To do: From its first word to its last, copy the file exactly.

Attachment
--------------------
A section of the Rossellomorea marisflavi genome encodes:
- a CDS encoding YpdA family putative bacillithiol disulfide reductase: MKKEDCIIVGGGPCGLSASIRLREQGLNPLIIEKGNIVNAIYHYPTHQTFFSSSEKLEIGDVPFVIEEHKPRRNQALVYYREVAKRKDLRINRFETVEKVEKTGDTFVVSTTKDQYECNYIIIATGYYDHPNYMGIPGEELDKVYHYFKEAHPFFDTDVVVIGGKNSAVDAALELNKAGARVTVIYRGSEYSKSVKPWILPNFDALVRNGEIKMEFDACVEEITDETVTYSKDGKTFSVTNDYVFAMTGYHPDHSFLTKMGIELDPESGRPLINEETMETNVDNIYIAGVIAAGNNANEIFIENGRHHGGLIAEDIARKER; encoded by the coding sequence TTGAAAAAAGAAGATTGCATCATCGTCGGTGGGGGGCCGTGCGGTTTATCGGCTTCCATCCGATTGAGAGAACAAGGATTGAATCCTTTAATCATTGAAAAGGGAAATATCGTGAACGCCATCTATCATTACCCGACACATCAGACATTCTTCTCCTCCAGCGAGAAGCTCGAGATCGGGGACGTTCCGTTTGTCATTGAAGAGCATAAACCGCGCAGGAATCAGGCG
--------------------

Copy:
A section of the Rossellomorea marisflavi genome encodes:
- a CDS encoding YpdA family putative bacillithiol disulfide reductase: MKKEDCIIVGGGPCGLSASIRLREQGLNPLIIEKGNIVNAIYHYPTHQTFFSSSEKLEIGDVPFVIEEHKPRRNQALVYYREVAKRKDLRINRFETVEKVEKTGDTFVVSTTKDQYECNYIIIATGYYDHPNYMGIPGEELDKVYHYFKEAHPFFDTDVVVIGGKNSAVDAALELNKAGARVTVIYRGSEYSKSVKPWILPNFDALVRNGEIKMEFDACVEEITDETVTYSKDGKTFSVTNDYVFAMTGYHPDHSFLTKMGIELDPESGRPLINEETMETNVDNIYIAGVIAAGNNANEIFIENGRHHGGLIAEDIARKER; encoded by the coding sequence TTGAAAAAAGAAGATTGCATCATCGTCGGTGGGGGGCCGTGCGGTTTATCGGCTTCCATCCGATTGAGAGAACAAGGATTGAATCCTTTAATCATTGAAAAGGGAAATATCGTGAACGCCATCTATCATTACCCGACACATCAGACATTCTTCTCCTCCAGCGAGAAGCTCGAGATCGGGGACGTTCCGTTTGTCATTGAAGAGCATAAACCGCGCAGGAATCAGGCG